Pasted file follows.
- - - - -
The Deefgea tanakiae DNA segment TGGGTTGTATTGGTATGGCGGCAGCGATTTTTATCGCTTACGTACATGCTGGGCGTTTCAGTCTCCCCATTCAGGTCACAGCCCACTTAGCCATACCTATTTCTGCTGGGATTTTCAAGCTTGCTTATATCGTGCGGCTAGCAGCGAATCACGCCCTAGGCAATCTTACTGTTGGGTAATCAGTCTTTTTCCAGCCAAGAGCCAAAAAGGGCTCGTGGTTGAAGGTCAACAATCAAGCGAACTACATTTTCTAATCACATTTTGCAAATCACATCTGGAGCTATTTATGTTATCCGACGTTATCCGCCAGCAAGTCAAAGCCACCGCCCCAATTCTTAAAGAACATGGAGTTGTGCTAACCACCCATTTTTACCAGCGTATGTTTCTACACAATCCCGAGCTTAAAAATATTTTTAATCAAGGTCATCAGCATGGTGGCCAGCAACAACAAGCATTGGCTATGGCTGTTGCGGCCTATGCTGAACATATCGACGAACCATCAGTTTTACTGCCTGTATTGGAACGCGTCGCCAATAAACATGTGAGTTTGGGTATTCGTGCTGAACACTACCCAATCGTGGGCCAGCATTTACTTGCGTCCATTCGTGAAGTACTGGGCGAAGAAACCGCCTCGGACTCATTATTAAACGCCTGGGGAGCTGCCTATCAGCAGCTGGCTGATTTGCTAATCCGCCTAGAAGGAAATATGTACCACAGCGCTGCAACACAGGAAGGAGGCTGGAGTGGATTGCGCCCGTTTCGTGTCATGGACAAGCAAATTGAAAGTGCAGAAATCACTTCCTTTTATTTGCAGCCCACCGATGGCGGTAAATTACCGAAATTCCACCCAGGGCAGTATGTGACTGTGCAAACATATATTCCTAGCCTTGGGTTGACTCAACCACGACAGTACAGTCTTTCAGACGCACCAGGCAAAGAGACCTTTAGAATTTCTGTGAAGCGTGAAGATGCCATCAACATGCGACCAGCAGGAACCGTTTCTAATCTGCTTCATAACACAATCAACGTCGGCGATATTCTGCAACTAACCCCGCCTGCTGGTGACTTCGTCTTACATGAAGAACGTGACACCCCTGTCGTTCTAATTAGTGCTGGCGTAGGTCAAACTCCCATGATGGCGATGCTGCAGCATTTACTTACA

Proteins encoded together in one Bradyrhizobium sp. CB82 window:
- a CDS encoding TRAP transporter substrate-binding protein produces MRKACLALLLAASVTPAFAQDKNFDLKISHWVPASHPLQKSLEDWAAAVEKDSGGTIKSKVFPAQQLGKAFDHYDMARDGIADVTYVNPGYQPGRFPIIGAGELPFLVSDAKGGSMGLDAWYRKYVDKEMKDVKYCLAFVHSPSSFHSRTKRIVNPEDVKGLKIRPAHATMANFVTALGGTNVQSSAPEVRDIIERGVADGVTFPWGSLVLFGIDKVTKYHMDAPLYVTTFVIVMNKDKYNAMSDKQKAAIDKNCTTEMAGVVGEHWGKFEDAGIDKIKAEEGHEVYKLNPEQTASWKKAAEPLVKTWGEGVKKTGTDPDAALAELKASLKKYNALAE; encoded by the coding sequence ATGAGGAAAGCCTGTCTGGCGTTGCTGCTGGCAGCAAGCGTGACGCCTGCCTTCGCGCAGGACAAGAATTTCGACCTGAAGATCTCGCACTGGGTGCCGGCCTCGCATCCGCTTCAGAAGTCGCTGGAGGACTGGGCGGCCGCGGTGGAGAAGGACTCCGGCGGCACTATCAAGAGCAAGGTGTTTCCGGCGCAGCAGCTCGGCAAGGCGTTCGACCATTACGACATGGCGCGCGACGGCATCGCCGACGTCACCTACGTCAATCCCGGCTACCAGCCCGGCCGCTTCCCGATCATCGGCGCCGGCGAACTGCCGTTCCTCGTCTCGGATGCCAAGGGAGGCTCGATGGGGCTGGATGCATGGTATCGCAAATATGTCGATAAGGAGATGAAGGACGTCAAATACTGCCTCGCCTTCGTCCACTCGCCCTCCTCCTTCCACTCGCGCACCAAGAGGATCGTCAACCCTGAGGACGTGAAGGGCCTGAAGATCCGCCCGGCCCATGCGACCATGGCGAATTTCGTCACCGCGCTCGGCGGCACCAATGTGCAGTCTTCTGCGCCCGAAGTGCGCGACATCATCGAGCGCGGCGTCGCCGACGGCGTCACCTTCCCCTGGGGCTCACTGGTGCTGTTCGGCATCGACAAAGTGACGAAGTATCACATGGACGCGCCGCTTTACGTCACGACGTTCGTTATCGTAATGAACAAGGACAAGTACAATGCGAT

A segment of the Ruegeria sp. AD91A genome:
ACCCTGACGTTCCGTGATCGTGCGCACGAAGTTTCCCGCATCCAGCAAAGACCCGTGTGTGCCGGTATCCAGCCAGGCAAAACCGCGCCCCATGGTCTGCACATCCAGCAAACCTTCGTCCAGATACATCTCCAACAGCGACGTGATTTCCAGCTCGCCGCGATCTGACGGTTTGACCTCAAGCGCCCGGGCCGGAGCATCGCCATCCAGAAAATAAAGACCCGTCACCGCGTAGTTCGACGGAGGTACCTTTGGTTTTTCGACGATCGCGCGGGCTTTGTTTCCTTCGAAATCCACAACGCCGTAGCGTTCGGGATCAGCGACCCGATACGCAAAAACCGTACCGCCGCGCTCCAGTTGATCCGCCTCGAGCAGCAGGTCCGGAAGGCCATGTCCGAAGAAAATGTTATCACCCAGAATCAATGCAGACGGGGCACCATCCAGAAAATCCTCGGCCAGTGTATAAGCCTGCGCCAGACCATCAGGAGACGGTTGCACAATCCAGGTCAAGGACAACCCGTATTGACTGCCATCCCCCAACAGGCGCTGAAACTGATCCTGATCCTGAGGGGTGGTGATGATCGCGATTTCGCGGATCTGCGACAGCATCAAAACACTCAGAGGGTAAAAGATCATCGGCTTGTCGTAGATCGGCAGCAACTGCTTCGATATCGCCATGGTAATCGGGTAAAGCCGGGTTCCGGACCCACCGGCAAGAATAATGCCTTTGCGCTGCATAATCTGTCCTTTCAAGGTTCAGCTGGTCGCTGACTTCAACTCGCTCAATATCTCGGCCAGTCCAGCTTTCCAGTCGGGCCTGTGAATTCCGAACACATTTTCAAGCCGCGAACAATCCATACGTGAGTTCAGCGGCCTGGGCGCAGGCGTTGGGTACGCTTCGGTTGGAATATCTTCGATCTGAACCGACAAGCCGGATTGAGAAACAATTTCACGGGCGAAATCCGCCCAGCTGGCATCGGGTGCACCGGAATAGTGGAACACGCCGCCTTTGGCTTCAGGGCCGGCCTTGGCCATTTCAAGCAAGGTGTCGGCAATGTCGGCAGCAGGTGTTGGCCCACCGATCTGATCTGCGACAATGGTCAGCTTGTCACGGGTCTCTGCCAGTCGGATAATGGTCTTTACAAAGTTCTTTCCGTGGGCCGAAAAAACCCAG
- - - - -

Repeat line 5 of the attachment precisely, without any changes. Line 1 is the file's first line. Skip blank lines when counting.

ACCCTGACGTTCCGTGATCGTGCGCACGAAGTTTCCCGCATCCAGCAAAGACCCGTGTGTGCCGGTATCCAGCCAGGCAAAACCGCGCCCCATGGTCTGCACATCCAGCAAACCTTCGTCCAGATACATCTCCAACAGCGACGTGATTTCCAGCTCGCCGCGATCTGACGGTTTGACCTCAAGCGCCCGGGCCGGAGCATCGCCATCCAGAAAATAAAGACCCGTCACCGCGTAGTTCGACGGAGGTACCTTTGGTTTTTCGACGATCGCGCGGGCTTTGTTTCCTTCGAAATCCACAACGCCGTAGCGTTCGGGATCAGCGACCCGATACGCAAAAACCGTACCGCCGCGCTCCAGTTGATCCGCCTCGAGCAGCAGGTCCGGAAGGCCATGTCCGAAGAAAATGTTATCACCCAGAATCAATGCAGACGGGGCACCATCCAGAAAATCCTCGGCCAGTGTATAAGCCTGCGCCAGACCATCAGGAGACGGTTGCACAATCCAGGTCAAGGACAACCCGTATTGACTGCCATCCCCCAACAGGCGCTGAAACTGATCCTGATCCTGAGGGGTGGTGATGATCGCGATTTCGCGGATCTGCGACAGCATCAAAACACTCAGAGGGTAAAAGATCATCGGCTTGTCGTAGATCGGCAGCAACTGCTTCGATATCGCCATGGTAATCGGGTAAAGCCGGGTTCCGGACCCACCGGCAAGAATAATGCCTTTGCGCTGCATAATCTGTCCTTTCAAGGTTCAGCTGGTCGCTGACTTCAACTCGCTCAATATCTCGGCCAGTCCAGCTTTCCAGTCGGGCCTGTGAATTCCGAACACATTTTCAAGCCGCGAACAATCCATACGTGAGTTCAGCGGCCTGGGCGCAGGCGTTGGGTACGCTTCGGTTGGAATATCTTCGATCTGAACCGACAAGCCGGATTGAGAAACAATTTCACGGGCGAAATCCGCCCAGCTGGCATCGGGTGCACCGGAATAGTGGAACACGCCGCCTTTGGCTTCAGGGCCGGCCTTGGCCATTTCAAGCAAGGTGTCGGCAATGTCGGCAGCAGGTGTTGGCCCACCGATCTGATCTGCGACAATGGTCAGCTTGTCACGGGTCTCTGCCAGTCGGATAATGGTCTTTACAAAGTTCTTTCCGTGGGCCGAAAAAACCCAG